Of course, there are signals from players that they would like to see something more from this game. The main complaint is that the game is “too slow;” players don’t seem to get enough gameplay time per session, according to reviews. To be honest, this is a good problem to have, as this simply illustrates players are hungry for more content. On the other hand, it could also mean that the further the players progress in the game, the static pool of 100 energy is not cutting it anymore. Maybe it would be beneficial to make players able to slightly upgrade their maximum energy so they can prolong their sessions. For the rest, the game’s sessioning is very well balanced, but it can be fatiguing as it requires quite a good amount of micro-sessions to check in on the scarcest of generator cooldowns.
To conclude this piece, let’s have a look at some other potential improvements that could be made to Love & Pies. The goal would be to make the experience even more pleasurable while increasing the monetization potential as well.
To reduce fatigue and increase player agency, one of the most glaring things that is missing is a way to influence the orders of resources that the player requests. Resource Management games have ways for players to influence which orders they are planning to fill and which ones they’d rather skip. Of course, these games are not the same, but why not offer players the option to skip one of the orders (e.g., once a day)? This is especially needed when the game can generate multiple orders with the same resource chain requirements. In case the player wants to fill an order that contains a high-level resource, orders with a same but lower-level resource simply take up one of the five customer slots without the player being able to get rid of it.
When a player has depleted all generators that cater to the orders above the board, it could easily feel like there is nothing left for them to do. As there isn’t enough space on the board to work ahead by generating resources for future orders, the only option is to come back later when that one generator is back up again. This does not provide a very satisfying session at times.
Related to this, another issue is that new customers don’t come in right away and aren’t announced when they do. It would be better to reward the player right away with a new customer after filling an order.
Lastly, to improve the order balancing a bit more, it would be best to add smaller orders more frequently. These do not have to provide a lot of coins in return, but the cadence of filling orders would be more frequent, making sure there is some rotation going on, as sometimes the only orders that are left are ones that take days to complete or ones that have very slow generators.
Live-ops, End of Content, and Power-ups
The developers are working on more time-limited events; a new live-operation called Eve’s Arcade Quest was first A/B tested early this month. This will be a very welcome addition to the two (or three) events that have constantly been on rotation since December of last year.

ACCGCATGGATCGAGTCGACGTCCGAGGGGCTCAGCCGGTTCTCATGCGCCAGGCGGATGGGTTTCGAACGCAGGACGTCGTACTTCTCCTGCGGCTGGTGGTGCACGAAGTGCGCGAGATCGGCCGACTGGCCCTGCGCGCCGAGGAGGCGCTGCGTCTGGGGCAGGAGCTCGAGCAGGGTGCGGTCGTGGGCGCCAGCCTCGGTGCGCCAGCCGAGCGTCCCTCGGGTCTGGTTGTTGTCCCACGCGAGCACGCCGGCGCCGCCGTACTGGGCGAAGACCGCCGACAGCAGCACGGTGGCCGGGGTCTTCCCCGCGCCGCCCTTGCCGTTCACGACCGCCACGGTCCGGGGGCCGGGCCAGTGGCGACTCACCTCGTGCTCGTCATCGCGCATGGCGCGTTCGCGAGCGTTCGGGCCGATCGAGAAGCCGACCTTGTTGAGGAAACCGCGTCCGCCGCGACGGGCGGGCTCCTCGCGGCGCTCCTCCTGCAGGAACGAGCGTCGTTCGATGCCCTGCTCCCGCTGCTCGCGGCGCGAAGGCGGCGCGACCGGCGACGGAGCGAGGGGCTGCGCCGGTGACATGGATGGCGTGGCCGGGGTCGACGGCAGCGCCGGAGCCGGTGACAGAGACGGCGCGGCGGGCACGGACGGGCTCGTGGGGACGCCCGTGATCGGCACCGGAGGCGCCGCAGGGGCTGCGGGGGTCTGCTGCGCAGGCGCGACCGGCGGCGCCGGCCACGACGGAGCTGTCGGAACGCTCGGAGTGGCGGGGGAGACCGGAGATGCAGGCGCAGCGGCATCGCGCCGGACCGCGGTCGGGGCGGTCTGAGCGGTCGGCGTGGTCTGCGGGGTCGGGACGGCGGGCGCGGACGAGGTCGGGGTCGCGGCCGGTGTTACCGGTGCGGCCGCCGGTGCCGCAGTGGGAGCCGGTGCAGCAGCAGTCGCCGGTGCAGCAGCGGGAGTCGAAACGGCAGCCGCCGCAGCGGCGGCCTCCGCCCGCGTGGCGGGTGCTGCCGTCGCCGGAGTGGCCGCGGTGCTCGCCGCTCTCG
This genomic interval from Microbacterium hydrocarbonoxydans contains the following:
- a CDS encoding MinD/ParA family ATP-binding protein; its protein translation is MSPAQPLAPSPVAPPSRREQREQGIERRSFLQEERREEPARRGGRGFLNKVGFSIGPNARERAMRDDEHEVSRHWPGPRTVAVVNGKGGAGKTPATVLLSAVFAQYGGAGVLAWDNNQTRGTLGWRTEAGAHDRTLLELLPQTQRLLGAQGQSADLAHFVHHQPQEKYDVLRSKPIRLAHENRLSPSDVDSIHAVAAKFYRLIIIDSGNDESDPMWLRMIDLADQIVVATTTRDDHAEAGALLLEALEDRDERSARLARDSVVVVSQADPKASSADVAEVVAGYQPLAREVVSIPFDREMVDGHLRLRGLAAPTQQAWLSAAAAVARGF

One other peculiarity happens when the player reaches the End of Content. The order rewards change from coins to stars (feeding into the Championship bake-out mentioned earlier), but all other sources that provide coins inside the board keep producing coins.
This results in the player being able to keep accumulating coins while they wait for the next batch of content, only to be able to immediately blast through it when it is released. Merges in the board and the bubbles should also start providing mergeable stars for End of Content players. This would make sure that they don’t rack up the coins to finish the whole content update immediately after it is released.
Lastly, there’s never enough content for the most engaged players, but a content update every two weeks seems like it could be improved upon. Some episodic games are releasing big batches of content each week, which would definitely increase retention rates for End of Content players even more. Of course, this is a bigger investment that requires supercharging the game’s content pipeline, but especially by using outsourced game assets, it’s a possibility that shouldn’t be ignored for a game of this caliber and with retention rates this high.
To boost gem consumption, the game could provide boosters. Specifically, a disassemble booster would be very desirable for more advanced players. This would give them the power to (in exchange for gems) split a merged resource back in two parts in time of need. It’s a logical, premium feature for an obvious need. And who knows, it might just help some players convert! On top of that, it never hurts to expand a game’s reward space either.
Are you thinking about developing your new merge game? Or maybe you are planning to invest a good amount of money into User Acquisition for your existing merge game? It’s pretty clear that you will need to have at least a slightly different angle than Supercell, the dominant player in this genre with Love & Pies and Merge Mansion. Both games can easily coexist as they have a different audience focus. Where the former is more focused on its non-conventional narrative with relatable characters and accessible gameplay, the latter doubles down on its more puzzly gameplay and visual progression. Taking a different route than either one of these two games is highly recommended.